Germany’s Foreign Minister Considers Turkey’s Actions a Violation of International Law

Germany’s Foreign Minister Considers Turkey’s Actions a Violation of International Law

Heiko Maas

 

100,000 Kurds inhabited the area Tukey has invaded. With the Turkish attacks in northern Syria, a mass exodus of fleeing people has begun. Turkey justifies its invasion by referring to United Nations Charta Article 51 and its notion of self-defence. Meanwhile, Germany’s Foreign Minister Maas considers Turkey’s actions as “not in accordance with international law”.

The actions have not only sparked outrage by the international community but have created yet another humanitarian crisis in the Middle East.
According to Germany’s Foreign Minister Heiko Maas, the Turkish approach was “not in accordance with international law.” “If there is no basis in international law for such an invasion, then it is not in accordance with international law,” the SPD politician said on Sunday evening.

Maas also reacted to the personal attacks of Turkish President Recep Tayyip Erdogan. He prefered not to address these, Maas stated, though he would “prefer, Mr Erdogan shoots with words instead of missiles”. After restricting German arms exports to Ankara, Erdogan attacked Maas the previous week, opining Maas did “not understand politics” as he was “a political freshman.”

Turkey launched its attack against the Kurdish militia YPG in northern Syria on October 9th. The Group is regarded as a terrorist organisation by Ankara. However, Turkey was neither asked for help by the Syrian government nor did the UN Security Council provide the necessary mandate. Ankara, therefore, justifies the invasion as its right to self-defence.

This claim has been contradicted by the Scientific Service of the German Bundestag, however, which has concluded that the invasion is contrary to international law. It states that “even with generous interpretation” no right to self-defence can be recognised.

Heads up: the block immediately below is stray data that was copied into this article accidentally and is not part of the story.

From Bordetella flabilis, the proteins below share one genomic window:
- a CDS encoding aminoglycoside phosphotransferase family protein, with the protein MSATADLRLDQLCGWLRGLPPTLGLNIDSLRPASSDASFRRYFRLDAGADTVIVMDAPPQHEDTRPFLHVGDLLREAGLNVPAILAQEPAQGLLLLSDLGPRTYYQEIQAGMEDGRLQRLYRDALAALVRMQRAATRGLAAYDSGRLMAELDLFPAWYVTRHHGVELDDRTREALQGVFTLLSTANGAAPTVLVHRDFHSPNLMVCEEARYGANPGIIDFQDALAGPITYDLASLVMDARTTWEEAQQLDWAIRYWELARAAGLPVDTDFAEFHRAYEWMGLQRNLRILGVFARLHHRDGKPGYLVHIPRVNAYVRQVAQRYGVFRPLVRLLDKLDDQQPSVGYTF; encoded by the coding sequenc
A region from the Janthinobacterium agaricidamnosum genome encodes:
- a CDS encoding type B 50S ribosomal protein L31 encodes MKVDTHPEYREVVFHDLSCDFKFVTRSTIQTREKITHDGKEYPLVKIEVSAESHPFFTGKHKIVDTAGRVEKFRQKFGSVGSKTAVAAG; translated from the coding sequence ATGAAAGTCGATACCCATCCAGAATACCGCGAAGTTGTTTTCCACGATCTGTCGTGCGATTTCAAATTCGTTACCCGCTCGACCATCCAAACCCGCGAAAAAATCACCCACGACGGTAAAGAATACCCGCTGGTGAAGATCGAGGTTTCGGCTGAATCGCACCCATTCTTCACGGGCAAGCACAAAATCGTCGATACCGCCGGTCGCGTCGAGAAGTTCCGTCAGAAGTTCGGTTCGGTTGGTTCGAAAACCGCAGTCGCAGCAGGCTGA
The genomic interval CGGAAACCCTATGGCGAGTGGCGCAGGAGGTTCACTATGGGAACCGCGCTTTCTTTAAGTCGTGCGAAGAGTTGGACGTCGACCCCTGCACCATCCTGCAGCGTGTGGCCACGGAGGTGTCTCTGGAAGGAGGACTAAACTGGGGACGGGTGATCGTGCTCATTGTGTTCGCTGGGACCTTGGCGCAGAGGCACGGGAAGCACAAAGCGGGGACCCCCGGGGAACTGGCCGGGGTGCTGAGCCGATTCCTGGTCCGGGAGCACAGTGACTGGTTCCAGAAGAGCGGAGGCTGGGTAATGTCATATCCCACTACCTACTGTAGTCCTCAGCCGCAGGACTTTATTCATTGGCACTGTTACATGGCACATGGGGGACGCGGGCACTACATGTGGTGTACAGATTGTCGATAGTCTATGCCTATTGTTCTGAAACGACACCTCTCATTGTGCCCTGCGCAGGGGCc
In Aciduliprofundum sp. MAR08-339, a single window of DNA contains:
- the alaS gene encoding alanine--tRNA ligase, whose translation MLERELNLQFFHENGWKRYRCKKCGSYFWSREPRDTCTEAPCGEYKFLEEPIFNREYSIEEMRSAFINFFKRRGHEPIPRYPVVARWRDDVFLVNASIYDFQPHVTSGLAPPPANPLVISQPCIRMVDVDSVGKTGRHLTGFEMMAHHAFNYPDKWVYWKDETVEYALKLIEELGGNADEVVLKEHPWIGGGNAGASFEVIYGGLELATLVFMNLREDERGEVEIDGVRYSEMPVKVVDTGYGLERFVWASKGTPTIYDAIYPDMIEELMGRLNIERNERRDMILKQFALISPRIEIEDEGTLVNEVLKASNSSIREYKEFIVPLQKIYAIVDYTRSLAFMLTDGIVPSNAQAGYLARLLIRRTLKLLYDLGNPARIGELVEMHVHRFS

At the same time, Maas warned Turkey about the loss of European payments under the Refugee Agreement. The Europeans did not agree that Syrian civil war refugees, who are now in Turkey, will be sent to north-eastern Syria, the minister said. This was one of the issues Turkey has to talk about, also in the context of the refugee agreement: “Because we will not pay money for matters that we believe are illegitimate or illegal,” Maas said.

In just over a week, according to recent data from the UN Emergency Relief Agency Ocha, at least 165,000 people have been displaced by the invasion, including an estimated 70,000 children. “More and more of them will flee to neighbouring Iraq and other areas that are not prepared to accept displaced families,” a spokesperson said. About 2,400 people have already crossed Iraq’s border. The situation in Syrian camps was “extremely worrying,” Ocha had announced on Friday.

(Source: commons.wikimedia.org)

Thomas studied law in London before obtaining his M.A. in International Relations at The University of Birmingham. Since then, he has been working as part of an international news team that provides clients such as the European Commission and NATO with political news and developments. Thomas is also a political commentator for the digital platform of one of Italy’s major newspapers. His main area of interest lies in U.S. and German politics, as well as modern political history.

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